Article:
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Walking 'cuts breast cancer risk'

08 October 2013 08:50

Walking for a minimum of an hour each day can significantly reduce the risk of breast cancer

Walking for a minimum of an hour each day can significantly reduce the risk of breast cancer

It is well known that being active reduces breast cancer risk, but now experts claim that walking can also have a positive impact.

Research from the American Cancer Society reveals that women who walk for an hour a day can cut their chance of developing the disease by 14%.

"Our findings are particularly relevant, as people struggle with conflicting information about how much activity they need to stay healthy," said Dr Alpa Patel, senior epidemiologist at the voluntary health organisation.

"Without any other recreational physical activities, walking on average of at least one hour per day was associated with a modestly lower risk of breast cancer."

A total of 73,615 post-menopausal women were involved in the study, of which 4,760 were diagnosed with breast cancer during a 17-year follow-up. People who have been diagnosed with the disease can arrange breast cancer travel insurance if they're planning on taking a holiday.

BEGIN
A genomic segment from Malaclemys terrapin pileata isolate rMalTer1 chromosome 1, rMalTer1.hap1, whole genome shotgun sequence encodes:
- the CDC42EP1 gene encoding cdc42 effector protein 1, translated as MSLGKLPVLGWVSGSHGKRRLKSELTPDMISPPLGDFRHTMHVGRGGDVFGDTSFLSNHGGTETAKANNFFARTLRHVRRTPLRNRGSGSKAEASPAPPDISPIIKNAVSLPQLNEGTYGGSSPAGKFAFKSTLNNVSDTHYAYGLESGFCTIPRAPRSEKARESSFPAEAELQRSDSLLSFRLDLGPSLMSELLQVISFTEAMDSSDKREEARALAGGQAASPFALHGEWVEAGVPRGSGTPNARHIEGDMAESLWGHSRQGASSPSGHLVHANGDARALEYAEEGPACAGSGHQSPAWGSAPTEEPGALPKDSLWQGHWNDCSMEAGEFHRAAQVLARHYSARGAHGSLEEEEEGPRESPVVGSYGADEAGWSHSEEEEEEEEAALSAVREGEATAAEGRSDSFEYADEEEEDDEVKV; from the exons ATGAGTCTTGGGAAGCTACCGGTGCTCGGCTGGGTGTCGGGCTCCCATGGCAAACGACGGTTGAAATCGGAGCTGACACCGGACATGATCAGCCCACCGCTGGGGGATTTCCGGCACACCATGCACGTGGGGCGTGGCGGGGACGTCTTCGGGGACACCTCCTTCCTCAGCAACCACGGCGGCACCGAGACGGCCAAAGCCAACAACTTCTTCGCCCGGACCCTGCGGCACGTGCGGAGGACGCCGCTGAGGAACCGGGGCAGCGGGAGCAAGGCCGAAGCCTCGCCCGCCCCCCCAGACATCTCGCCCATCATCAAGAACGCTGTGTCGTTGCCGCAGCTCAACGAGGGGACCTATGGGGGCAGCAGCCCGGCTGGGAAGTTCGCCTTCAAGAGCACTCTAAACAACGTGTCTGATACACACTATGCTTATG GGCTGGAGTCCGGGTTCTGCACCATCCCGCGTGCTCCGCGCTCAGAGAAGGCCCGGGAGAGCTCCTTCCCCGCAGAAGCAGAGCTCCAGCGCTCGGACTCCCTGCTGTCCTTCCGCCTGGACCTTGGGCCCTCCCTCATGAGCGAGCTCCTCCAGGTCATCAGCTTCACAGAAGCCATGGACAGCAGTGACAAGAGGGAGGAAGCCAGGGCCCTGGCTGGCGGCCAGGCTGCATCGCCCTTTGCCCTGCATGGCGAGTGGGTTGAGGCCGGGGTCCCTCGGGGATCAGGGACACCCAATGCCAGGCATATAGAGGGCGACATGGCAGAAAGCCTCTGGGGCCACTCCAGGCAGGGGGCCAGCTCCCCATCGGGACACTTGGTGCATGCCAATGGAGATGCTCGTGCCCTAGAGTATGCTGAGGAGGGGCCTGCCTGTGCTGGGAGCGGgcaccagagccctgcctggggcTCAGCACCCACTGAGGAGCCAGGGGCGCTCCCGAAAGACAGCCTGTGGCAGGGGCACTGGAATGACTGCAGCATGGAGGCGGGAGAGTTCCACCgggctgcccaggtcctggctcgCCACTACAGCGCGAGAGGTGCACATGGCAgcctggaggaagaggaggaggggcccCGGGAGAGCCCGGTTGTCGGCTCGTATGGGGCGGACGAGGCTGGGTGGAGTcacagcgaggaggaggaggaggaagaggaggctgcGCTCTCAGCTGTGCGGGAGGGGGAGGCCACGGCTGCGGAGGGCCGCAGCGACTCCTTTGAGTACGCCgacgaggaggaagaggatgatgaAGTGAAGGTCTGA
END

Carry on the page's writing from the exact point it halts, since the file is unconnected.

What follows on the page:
For 47% of those analysed, walking was their recreational activity. Nevertheless, those who walked at least seven hours per week had a 14% lower risk of breast cancer compared to those who walked three or fewer hours per week.

Participation in more strenuous and longer activities, meanwhile, was found to lower the risk even more.

For instance, women who took part in more vigorous activities for an hour a day had a 25% lower risk of breast cancer than the least active.

The results were unaffected by factors such as a woman's weight or whether she used hormone replacement therapy.

"We know that the best weapon to overcoming breast cancer is the ability to stop it occurring in the first place," commented Baroness Delyth Morgan, chief executive of Breast Cancer Campaign.

"The challenge now is how we turn these findings into action and identify other sustainable lifestyle changes that will help us prevent breast cancer."